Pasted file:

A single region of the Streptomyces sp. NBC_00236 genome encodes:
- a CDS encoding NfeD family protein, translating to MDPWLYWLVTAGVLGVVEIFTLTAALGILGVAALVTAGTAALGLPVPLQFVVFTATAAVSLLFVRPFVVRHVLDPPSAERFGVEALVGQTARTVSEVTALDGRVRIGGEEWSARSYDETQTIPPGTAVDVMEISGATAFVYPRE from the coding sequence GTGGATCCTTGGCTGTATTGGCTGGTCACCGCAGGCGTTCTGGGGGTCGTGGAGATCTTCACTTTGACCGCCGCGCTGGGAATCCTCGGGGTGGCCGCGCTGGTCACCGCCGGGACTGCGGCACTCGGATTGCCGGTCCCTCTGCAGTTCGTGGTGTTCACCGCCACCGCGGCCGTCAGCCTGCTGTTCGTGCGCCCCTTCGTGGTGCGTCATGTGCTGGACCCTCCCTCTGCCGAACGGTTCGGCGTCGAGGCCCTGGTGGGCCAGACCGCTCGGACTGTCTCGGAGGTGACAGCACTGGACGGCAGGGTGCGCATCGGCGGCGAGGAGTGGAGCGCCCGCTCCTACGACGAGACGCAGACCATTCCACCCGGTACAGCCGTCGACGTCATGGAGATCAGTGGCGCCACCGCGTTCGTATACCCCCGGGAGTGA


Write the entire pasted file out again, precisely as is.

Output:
A single region of the Streptomyces sp. NBC_00236 genome encodes:
- a CDS encoding NfeD family protein, translating to MDPWLYWLVTAGVLGVVEIFTLTAALGILGVAALVTAGTAALGLPVPLQFVVFTATAAVSLLFVRPFVVRHVLDPPSAERFGVEALVGQTARTVSEVTALDGRVRIGGEEWSARSYDETQTIPPGTAVDVMEISGATAFVYPRE from the coding sequence GTGGATCCTTGGCTGTATTGGCTGGTCACCGCAGGCGTTCTGGGGGTCGTGGAGATCTTCACTTTGACCGCCGCGCTGGGAATCCTCGGGGTGGCCGCGCTGGTCACCGCCGGGACTGCGGCACTCGGATTGCCGGTCCCTCTGCAGTTCGTGGTGTTCACCGCCACCGCGGCCGTCAGCCTGCTGTTCGTGCGCCCCTTCGTGGTGCGTCATGTGCTGGACCCTCCCTCTGCCGAACGGTTCGGCGTCGAGGCCCTGGTGGGCCAGACCGCTCGGACTGTCTCGGAGGTGACAGCACTGGACGGCAGGGTGCGCATCGGCGGCGAGGAGTGGAGCGCCCGCTCCTACGACGAGACGCAGACCATTCCACCCGGTACAGCCGTCGACGTCATGGAGATCAGTGGCGCCACCGCGTTCGTATACCCCCGGGAGTGA